Liver metabolism

By understanding how the liver is placed within the circulatory system, we can understand the rationale behind many of its metabolic functions. It is the first organ to 'get its pick' of the nutrients which enter the body from the intestine after a meal, and we might therefore predict that it would have a major role in energy storage after a meal. This is indeed so, at least for carbohydrate; storage and later release of glucose are major functions of the liver. It also has an important role in amino acid metabolism. Although most dietary fat bypasses the liver as it enters the circulation (see Section 3.3.3), the liver does have important roles in fat metabolism. Also, short- and medium-chain fatty acids from the diet reach the liver directly in the portal vein.

4.1.2.1 Carbohydrate metabolism in the liver

The major pathways of glucose metabolism in the liver, and their hormonal regulation, are summarised in Fig. 4.2.

Fed conditions

Glucose is absorbed from the intestine into the portal vein, where its concentration may reach almost 10 mmol/l after a meal. (Arterial blood glucose concentration is normally around 5 mmol/l.) The hepatocytes, especially the periportal cells, are therefore exposed to high concentrations of glucose during the absorptive phase. Liver cells have predominantly the GLUT-2 type of

Fig. 4.2 Outline of glucose metabolism and its hormonal regulation in the liver.

Dashed arrows in pathways indicate multiple enzymatic steps. The dotted shape is the mitochondrial membrane. GLUT2, hepatic glucose transporter (see Box 2.2); G 6-P, glucose 6-phosphate; GK, glucokinase; G-6-Pase, glucose-6-phosphatase; LDH, lactate dehydrogenase; PDH, pyruvate dehydrogenase; Ribose 5-P, ribose 5-phosphate; TCA cycle, tricarboxylic acid (Krebs) cycle. A 'plus' sign indicates stimulation, a 'minus' sign inhibition. Note that the pathway for gluconeogenesis is over-simplifed (see Box 4.2), and no detail of the pathways of fatty acid and cholesterol synthesis is shown (see Box 4.3).

Glucose

Lactate

Glucose

Lactate

Fig. 4.2 Outline of glucose metabolism and its hormonal regulation in the liver.

Dashed arrows in pathways indicate multiple enzymatic steps. The dotted shape is the mitochondrial membrane. GLUT2, hepatic glucose transporter (see Box 2.2); G 6-P, glucose 6-phosphate; GK, glucokinase; G-6-Pase, glucose-6-phosphatase; LDH, lactate dehydrogenase; PDH, pyruvate dehydrogenase; Ribose 5-P, ribose 5-phosphate; TCA cycle, tricarboxylic acid (Krebs) cycle. A 'plus' sign indicates stimulation, a 'minus' sign inhibition. Note that the pathway for gluconeogenesis is over-simplifed (see Box 4.2), and no detail of the pathways of fatty acid and cholesterol synthesis is shown (see Box 4.3).

glucose transporter (Box 2.2), which is not responsive to insulin, and has a relatively high Km for glucose so that it normally operates well below saturation. In addition, because there are many transporters, there is a high maximal activity (Vmax) for glucose transport. This means that the rate and direction of movement of glucose across the hepatocyte membrane are determined by the relative glucose concentrations inside and outside the cell.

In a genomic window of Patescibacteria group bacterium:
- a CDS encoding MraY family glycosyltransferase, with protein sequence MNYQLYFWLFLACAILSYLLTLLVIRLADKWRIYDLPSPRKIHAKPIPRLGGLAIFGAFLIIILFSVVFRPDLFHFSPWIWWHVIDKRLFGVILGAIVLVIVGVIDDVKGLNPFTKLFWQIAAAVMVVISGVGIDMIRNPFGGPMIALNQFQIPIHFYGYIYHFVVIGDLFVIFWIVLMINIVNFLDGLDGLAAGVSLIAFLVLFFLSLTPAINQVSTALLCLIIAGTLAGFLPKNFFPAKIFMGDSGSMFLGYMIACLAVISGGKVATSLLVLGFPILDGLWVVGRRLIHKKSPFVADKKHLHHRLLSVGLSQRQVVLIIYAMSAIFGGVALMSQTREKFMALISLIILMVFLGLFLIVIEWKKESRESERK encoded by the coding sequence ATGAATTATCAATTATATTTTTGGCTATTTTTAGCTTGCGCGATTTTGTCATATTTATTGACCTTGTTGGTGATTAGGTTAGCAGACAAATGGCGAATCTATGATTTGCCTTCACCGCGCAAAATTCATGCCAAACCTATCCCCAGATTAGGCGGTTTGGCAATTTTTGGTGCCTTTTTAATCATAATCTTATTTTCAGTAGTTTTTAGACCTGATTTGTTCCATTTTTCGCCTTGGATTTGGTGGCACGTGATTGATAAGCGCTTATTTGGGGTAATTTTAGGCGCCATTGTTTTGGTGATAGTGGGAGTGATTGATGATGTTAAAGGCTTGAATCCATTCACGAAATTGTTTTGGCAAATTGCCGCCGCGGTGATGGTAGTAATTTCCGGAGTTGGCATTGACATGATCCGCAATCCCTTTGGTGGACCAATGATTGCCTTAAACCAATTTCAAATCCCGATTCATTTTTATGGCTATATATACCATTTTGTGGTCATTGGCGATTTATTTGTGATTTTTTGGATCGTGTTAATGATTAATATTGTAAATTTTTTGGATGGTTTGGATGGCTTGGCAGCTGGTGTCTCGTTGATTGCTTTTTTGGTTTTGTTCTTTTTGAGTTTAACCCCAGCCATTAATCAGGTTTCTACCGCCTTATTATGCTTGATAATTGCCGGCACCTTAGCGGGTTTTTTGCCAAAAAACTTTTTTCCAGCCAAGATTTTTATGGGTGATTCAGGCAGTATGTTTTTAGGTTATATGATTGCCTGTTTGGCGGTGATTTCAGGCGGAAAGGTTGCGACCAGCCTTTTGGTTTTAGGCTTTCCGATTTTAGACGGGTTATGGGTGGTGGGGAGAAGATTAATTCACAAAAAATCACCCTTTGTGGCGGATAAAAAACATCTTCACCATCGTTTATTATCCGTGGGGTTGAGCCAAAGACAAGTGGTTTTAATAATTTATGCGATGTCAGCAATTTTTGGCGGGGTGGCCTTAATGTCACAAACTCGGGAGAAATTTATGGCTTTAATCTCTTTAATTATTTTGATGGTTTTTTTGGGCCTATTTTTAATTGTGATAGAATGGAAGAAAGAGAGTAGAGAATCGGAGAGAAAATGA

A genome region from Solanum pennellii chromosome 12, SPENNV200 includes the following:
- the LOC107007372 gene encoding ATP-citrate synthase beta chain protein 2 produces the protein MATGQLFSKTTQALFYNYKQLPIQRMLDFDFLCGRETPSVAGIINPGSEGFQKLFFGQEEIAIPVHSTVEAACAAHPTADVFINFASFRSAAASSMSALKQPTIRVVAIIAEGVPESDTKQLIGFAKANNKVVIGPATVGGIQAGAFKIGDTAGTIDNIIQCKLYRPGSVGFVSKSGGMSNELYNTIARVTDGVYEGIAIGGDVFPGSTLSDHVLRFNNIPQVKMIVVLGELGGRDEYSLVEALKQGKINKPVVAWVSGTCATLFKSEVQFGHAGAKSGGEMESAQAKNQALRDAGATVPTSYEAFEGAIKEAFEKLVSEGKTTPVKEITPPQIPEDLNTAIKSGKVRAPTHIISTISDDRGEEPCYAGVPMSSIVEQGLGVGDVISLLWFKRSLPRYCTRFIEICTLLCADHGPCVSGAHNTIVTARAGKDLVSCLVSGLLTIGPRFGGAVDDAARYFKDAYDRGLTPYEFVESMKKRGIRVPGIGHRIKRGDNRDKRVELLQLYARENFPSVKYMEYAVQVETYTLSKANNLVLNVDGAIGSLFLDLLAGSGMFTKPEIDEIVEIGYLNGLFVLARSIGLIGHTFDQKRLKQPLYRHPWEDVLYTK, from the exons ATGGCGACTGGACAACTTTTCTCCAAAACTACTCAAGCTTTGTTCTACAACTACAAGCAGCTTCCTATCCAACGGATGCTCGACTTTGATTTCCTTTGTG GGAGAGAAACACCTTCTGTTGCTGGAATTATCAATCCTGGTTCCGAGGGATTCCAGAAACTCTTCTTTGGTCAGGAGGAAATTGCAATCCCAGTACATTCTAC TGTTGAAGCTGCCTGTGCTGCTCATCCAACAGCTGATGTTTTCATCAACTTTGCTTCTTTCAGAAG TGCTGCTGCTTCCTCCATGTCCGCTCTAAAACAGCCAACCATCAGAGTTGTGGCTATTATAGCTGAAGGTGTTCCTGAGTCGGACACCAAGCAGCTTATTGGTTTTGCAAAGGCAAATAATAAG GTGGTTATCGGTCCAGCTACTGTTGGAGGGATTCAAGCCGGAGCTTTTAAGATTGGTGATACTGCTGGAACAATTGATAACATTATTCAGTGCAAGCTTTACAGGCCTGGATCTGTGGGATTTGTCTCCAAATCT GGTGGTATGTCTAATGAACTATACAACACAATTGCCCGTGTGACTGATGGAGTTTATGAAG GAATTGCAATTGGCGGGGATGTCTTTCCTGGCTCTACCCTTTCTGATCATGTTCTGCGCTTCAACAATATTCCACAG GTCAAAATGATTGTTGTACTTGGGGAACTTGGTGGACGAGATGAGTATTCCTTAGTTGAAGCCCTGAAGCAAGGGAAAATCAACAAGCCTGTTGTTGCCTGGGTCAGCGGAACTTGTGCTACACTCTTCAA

Within the hepatocyte, glucose is phosphorylated to form glucose 6-phos-phate - the initial step in its metabolism by any pathway - by the enzyme glu-cokinase. This enzyme belongs to the family of hexokinases (hexokinase Type IV), but differs from the other hexokinases found in muscle and other tissues in that it has a high Km for glucose (12 mmol/l) and is not inhibited by its product, glucose 6-phosphate, at physiological concentrations.1 Like the GLUT2 transporter it has a high capacity (high Vmax) and is unaffected, in the short term, by insulin.

The overall result is that when the glucose concentration outside the hepatocyte rises, glucose will be rapidly taken into cells and phosphorylated; the liver is often described as acting like a 'sink' for glucose. Another way of expressing this is to say that it acts like a buffer, taking up glucose when the concentration outside is high (e.g. after ingestion of a carbohydrate-containing meal) and releasing it, by specific mechanisms discussed below, when it is required elsewhere in the body.

The presence of the high-Km glucose transporter and the high-Km glucoki-nase would not, alone, enable the hepatocyte to take up unlimited quantities of glucose, as glucose 6-phosphate would simply accumulate within the cell until glucose phosphorylation ceased. Instead, there are specific mechanisms for stimulating the disposal of glucose 6-phosphate.

Glucose 6-phosphate may enter the pathways of glycogen synthesis or glycolysis. Insulin and glucose both activate the storage of glucose as glycogen. They activate the main regulatory enzyme of glycogen synthesis (glycogen synthase) and inhibit glycogen breakdown (by glycogen phosphorylase). This control is brought about in both cases by changes in the phosphorylation of the enzyme (Box 4.1). The result is a rapid stimulation of glycogen synthesis and suppression of glycogen breakdown, so that net storage of glycogen occurs. Because insulin is secreted from the pancreas and reaches the liver directly, and because glucose from the small intestine also arrives in the hepatic portal vein, they can bring about precise coordination of this system.